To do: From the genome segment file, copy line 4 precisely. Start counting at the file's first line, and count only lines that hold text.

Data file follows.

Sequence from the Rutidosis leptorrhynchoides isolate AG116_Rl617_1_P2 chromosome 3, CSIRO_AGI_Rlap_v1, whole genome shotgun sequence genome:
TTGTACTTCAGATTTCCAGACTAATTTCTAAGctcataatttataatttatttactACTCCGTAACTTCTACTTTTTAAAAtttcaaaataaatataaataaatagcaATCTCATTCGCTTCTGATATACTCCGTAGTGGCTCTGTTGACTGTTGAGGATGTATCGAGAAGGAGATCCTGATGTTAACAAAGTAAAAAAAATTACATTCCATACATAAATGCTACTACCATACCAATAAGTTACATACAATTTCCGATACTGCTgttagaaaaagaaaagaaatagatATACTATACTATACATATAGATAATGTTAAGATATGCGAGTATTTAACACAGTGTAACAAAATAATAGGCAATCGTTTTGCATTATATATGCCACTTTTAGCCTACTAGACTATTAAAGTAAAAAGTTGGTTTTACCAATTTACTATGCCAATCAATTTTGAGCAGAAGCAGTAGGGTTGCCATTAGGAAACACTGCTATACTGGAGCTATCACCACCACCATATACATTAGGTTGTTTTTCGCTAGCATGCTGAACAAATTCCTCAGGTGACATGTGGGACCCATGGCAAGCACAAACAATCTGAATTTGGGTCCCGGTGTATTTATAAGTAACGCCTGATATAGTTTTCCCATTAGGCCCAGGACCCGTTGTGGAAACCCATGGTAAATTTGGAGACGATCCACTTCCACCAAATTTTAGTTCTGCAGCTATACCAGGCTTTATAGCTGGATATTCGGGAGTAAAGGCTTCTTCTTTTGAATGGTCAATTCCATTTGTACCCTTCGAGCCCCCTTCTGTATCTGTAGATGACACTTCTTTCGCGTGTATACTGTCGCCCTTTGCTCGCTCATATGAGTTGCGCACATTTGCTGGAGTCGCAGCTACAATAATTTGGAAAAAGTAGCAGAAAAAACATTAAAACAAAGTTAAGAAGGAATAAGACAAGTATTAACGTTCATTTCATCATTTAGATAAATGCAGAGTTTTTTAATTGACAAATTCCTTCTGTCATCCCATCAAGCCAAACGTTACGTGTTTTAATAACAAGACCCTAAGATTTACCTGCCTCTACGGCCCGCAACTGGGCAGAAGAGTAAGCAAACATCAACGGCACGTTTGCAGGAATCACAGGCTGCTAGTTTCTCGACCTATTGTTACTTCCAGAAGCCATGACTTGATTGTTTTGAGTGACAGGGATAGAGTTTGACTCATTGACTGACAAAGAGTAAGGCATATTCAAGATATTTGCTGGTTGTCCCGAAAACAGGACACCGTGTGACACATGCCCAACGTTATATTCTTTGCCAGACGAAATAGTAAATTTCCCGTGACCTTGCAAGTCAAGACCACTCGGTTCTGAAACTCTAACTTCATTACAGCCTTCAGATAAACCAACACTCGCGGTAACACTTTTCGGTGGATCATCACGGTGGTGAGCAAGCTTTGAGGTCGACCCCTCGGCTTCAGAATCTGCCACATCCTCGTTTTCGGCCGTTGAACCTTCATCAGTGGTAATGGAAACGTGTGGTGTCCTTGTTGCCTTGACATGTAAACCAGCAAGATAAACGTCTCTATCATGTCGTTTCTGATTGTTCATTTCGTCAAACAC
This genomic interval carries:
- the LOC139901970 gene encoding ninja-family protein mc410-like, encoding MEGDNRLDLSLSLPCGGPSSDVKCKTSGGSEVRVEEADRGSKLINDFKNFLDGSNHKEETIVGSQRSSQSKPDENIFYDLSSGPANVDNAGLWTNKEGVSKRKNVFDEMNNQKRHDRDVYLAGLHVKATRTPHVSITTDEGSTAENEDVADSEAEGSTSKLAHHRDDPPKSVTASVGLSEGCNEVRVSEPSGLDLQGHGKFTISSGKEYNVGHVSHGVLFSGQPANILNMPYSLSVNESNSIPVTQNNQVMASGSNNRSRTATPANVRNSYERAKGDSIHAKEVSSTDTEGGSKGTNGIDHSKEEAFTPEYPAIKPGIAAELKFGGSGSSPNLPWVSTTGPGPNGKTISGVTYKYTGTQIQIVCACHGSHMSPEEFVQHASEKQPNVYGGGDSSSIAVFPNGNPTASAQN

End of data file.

- the LOC139901970 gene encoding ninja-family protein mc410-like, encoding MEGDNRLDLSLSLPCGGPSSDVKCKTSGGSEVRVEEADRGSKLINDFKNFLDGSNHKEETIVGSQRSSQSKPDENIFYDLSSGPANVDNAGLWTNKEGVSKRKNVFDEMNNQKRHDRDVYLAGLHVKATRTPHVSITTDEGSTAENEDVADSEAEGSTSKLAHHRDDPPKSVTASVGLSEGCNEVRVSEPSGLDLQGHGKFTISSGKEYNVGHVSHGVLFSGQPANILNMPYSLSVNESNSIPVTQNNQVMASGSNNRSRTATPANVRNSYERAKGDSIHAKEVSSTDTEGGSKGTNGIDHSKEEAFTPEYPAIKPGIAAELKFGGSGSSPNLPWVSTTGPGPNGKTISGVTYKYTGTQIQIVCACHGSHMSPEEFVQHASEKQPNVYGGGDSSSIAVFPNGNPTASAQN